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• Level: GCSE
• Subject: Maths
• Word count: 1555

# My aim is to investigate the gradient function for all kinds of curves.

Extracts from this document...

Introduction

Aim: to investigate the gradient function for all kinds of curves.

Research: What does “gradient” mean? Generally, the “steepness” of a curve is measured by its gradient. We can look at the figure below:

This is the curve of y=x2. The point P (3, 9) has been marked and the tangent QPM drawn. The gradient of the tangent is QN/MN.

So we can use the “tangent method” to obtain the gradients of graphs of different functions.

First Step: I am going to investigate the gradient of y=x, y=x2, y=x3 first because they are likely to be the simplest equations to solve, and after getting these results easily, by looking at them, the more complex equations will seem easier to discover.

I am going to look at y=x first because it is the easiest.

 x 1 2 3 4 y 1 2 3 4

Please see graph on separate pieces of paper

As we see, the gradients of y=x is very simple, a=1. We even do not need to draw any tangents to obtain the gradients. So the relationship between a and x can be shown in the table below:

 x a (The Gradient) 1 1 2 1 3 1 4 1

So it is extremely obvious that in the graph of y=x, whatever x is, the gradient a stays 1.

Middle

a1=3=3x12

a2=12=3x22

a3=27=3x32

a4=28=3x42

It means that the gradient function for y=x3 is a=3x2, as you see this formula does work. It proves again that the increment method is much more accurate than tangent method. And also from now on the line in the graph is tend to be much steeper and steeper so that it makes it hard and not accurate to draw the tangent, so I am going to use increment method from now on.

Things are not solved yet; I have to look at the formula for these three times to find any possible relationship. In y=x, a=1=x0; in y=x2, a=2x; in y=x3, a=3x2; as we can see, in the three gradient formulas, the number before x and the indices are both increasing as the indices of the equation get higher, and the difference between the number before x and the index is 1 (the index number is smaller than the number before x). So I predict that the gradient formula for y=x4 is: a=4x3.

Let’s try it out.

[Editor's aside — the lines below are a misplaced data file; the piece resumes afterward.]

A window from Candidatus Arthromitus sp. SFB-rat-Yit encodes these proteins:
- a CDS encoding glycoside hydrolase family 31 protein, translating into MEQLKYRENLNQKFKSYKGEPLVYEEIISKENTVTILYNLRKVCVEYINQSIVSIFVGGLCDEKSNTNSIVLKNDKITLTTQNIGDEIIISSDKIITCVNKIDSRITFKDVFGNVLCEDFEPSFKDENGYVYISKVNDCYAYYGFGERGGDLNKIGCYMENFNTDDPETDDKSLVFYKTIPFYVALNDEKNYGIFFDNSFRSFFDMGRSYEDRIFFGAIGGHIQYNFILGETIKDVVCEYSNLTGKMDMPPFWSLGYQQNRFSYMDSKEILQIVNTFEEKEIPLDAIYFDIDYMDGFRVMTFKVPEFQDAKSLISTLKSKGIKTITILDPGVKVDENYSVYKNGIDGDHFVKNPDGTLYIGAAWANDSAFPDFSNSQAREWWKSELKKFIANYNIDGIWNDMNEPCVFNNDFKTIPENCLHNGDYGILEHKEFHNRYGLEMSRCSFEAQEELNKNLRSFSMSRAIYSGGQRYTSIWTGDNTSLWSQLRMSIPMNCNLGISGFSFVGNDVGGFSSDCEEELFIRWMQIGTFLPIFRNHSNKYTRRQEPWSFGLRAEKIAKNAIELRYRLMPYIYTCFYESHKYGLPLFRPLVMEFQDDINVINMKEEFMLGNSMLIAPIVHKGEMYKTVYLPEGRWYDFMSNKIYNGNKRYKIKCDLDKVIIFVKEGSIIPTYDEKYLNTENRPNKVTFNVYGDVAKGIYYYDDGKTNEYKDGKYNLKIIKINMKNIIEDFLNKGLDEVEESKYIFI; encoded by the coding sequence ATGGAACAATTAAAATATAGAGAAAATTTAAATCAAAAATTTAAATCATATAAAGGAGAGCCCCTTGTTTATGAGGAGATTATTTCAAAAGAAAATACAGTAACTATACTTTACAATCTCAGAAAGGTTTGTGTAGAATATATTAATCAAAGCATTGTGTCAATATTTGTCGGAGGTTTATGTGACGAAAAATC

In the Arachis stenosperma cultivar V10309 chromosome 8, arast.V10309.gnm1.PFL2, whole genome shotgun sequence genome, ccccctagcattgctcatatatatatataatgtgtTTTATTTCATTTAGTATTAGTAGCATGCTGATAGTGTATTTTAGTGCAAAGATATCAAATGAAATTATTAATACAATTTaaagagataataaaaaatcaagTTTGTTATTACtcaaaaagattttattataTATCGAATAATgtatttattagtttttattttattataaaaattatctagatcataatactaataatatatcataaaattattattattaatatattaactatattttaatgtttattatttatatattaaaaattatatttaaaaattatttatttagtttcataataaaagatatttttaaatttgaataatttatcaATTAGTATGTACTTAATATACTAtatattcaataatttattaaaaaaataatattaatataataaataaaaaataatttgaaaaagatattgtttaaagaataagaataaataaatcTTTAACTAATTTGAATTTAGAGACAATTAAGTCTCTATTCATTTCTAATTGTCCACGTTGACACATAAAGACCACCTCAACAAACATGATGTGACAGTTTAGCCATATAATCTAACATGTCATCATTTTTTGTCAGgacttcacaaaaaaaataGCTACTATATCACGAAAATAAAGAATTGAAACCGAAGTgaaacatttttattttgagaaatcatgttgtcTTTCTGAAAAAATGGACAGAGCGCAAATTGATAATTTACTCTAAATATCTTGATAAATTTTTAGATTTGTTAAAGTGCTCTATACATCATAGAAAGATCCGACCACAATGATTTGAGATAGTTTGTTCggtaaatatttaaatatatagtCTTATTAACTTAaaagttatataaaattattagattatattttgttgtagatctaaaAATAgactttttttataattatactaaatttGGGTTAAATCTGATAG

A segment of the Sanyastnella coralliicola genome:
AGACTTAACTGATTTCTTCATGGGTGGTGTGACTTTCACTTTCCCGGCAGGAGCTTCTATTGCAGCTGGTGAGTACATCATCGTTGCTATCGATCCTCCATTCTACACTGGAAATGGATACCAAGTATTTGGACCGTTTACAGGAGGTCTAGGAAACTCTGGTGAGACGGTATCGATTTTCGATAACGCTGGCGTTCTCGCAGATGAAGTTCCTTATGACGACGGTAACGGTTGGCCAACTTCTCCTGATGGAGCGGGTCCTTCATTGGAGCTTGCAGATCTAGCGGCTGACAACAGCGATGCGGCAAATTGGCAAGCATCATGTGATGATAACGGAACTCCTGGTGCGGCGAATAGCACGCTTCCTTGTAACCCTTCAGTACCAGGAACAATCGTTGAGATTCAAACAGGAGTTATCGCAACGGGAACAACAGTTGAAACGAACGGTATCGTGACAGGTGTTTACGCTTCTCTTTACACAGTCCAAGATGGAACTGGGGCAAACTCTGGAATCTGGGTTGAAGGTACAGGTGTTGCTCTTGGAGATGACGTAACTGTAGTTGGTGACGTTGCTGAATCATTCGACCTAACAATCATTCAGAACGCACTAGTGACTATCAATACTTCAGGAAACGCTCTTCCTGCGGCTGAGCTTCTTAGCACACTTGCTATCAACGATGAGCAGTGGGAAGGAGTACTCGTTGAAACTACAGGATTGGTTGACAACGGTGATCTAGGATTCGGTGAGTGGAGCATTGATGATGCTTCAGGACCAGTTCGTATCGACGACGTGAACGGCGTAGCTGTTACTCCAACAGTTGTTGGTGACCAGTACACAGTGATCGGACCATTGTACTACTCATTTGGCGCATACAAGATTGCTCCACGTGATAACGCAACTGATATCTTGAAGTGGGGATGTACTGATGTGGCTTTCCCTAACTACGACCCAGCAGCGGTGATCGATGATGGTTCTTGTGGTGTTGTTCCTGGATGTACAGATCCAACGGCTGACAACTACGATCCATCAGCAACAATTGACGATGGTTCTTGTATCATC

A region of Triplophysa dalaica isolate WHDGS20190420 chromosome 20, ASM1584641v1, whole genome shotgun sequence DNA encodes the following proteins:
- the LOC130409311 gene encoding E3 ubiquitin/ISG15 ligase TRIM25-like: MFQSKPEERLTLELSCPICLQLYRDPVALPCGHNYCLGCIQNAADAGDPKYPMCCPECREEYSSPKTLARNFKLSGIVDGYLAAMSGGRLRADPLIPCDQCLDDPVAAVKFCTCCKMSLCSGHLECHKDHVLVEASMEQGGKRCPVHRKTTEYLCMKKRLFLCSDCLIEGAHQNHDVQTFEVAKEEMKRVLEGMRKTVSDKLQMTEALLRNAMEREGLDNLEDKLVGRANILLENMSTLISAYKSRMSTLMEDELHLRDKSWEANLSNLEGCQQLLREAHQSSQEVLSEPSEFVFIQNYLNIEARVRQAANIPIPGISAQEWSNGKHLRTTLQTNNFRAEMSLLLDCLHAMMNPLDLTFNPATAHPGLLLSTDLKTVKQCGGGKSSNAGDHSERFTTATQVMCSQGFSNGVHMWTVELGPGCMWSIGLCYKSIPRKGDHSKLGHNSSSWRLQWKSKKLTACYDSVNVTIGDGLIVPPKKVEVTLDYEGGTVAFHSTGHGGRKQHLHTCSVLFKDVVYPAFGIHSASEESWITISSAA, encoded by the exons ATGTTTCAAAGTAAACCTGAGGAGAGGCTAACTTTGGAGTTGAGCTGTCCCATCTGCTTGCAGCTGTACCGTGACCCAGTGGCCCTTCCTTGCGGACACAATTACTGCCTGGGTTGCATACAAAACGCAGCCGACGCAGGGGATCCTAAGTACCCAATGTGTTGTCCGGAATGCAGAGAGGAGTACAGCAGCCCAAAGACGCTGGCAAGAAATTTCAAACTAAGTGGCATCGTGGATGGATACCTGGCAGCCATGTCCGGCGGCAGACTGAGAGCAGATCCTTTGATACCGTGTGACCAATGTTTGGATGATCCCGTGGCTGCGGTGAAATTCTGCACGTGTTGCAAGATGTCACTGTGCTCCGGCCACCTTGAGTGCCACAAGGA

The co-ordinates:

 x 1 2 3 4 y 1 16 81 256

 x a (The Gradient)Increment Method 1 4.040601 2 32.240801 3 108.541201 4 256.96101

a1=4=4×1=4x13

a2=32=4×2×2×2=4x23

a3=108=4×3×3×3=4x33

a4=256=4×4×4×4=4x43

Therefore, my prediction works this time!

Conclusion

y=x-1/2

 x a(Increment Method) a(a=nxn-1) 1 -0.499 -0.5×1-1.5=0.5 2 -0.176 -0.5×2-1.5=-0.176 3 -0.096 -0.5×3-1.5=-0.096 4 -0.062 -0.5×4-1.5=-0.062

I can strongly say that the gradient function can also work on fractions and negative numbers.

However, this gradient function is only a basic one; we can develop it to make it suit all kind of cases e.g. y=2x3, y=4x2+3x. How to work them out? I will take y=2x3 as an easy example: first, work out y=x3 by using a=nxn-1; second, multiply all the results by 2. That is, to split up the equations.

If you want to work out a more complex equation such as y=4x2+3x, just divide the equation into two piece, y=4x2 and y=3x, then do it one by one as shown below:

y=4x2:

 x a 1 8 2 16 3 24 4 32

y=3x:

 x a 1 3 2 3 3 3 4 3

After you have done this, simply combine the two together.

 x a 1 8+3=11 2 16+3=19 3 24+3=27 4 32+3=35

Using tangent method in my graph I can check that my results are correct.

 x Gradient (Tangent Method) 1 2 3 4

This method can work on any similar type of equations.

In this piece of coursework I have discovered that we can get the gradient of any line at any point by using the formula a=nxn-1, and it work on positives, negatives, fractions and complex equations

This student written piece of work is one of many that can be found in our GCSE Gradient Function section.

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